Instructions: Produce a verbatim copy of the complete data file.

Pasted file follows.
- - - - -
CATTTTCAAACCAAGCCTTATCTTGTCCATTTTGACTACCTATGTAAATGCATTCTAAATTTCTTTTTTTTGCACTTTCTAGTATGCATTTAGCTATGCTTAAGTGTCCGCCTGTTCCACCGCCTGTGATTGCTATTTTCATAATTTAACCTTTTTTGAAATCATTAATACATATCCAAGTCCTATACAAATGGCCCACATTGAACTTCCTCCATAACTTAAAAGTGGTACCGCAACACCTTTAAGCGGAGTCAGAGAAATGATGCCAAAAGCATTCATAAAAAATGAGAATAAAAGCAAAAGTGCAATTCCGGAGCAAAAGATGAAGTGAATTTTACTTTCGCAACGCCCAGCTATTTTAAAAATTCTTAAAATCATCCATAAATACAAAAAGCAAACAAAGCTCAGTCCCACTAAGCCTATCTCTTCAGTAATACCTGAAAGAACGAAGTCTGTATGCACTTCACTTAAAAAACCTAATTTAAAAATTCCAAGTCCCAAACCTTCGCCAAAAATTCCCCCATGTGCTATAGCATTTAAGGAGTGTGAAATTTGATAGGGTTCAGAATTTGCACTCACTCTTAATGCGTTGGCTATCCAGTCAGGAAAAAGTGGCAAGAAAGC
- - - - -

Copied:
CATTTTCAAACCAAGCCTTATCTTGTCCATTTTGACTACCTATGTAAATGCATTCTAAATTTCTTTTTTTTGCACTTTCTAGTATGCATTTAGCTATGCTTAAGTGTCCGCCTGTTCCACCGCCTGTGATTGCTATTTTCATAATTTAACCTTTTTTGAAATCATTAATACATATCCAAGTCCTATACAAATGGCCCACATTGAACTTCCTCCATAACTTAAAAGTGGTACCGCAACACCTTTAAGCGGAGTCAGAGAAATGATGCCAAAAGCATTCATAAAAAATGAGAATAAAAGCAAAAGTGCAATTCCGGAGCAAAAGATGAAGTGAATTTTACTTTCGCAACGCCCAGCTATTTTAAAAATTCTTAAAATCATCCATAAATACAAAAAGCAAACAAAGCTCAGTCCCACTAAGCCTATCTCTTCAGTAATACCTGAAAGAACGAAGTCTGTATGCACTTCACTTAAAAAACCTAATTTAAAAATTCCAAGTCCCAAACCTTCGCCAAAAATTCCCCCATGTGCTATAGCATTTAAGGAGTGTGAAATTTGATAGGGTTCAGAATTTGCACTCACTCTTAATGCGTTGGCTATCCAGTCAGGAAAAAGTGGCAAGAAAGC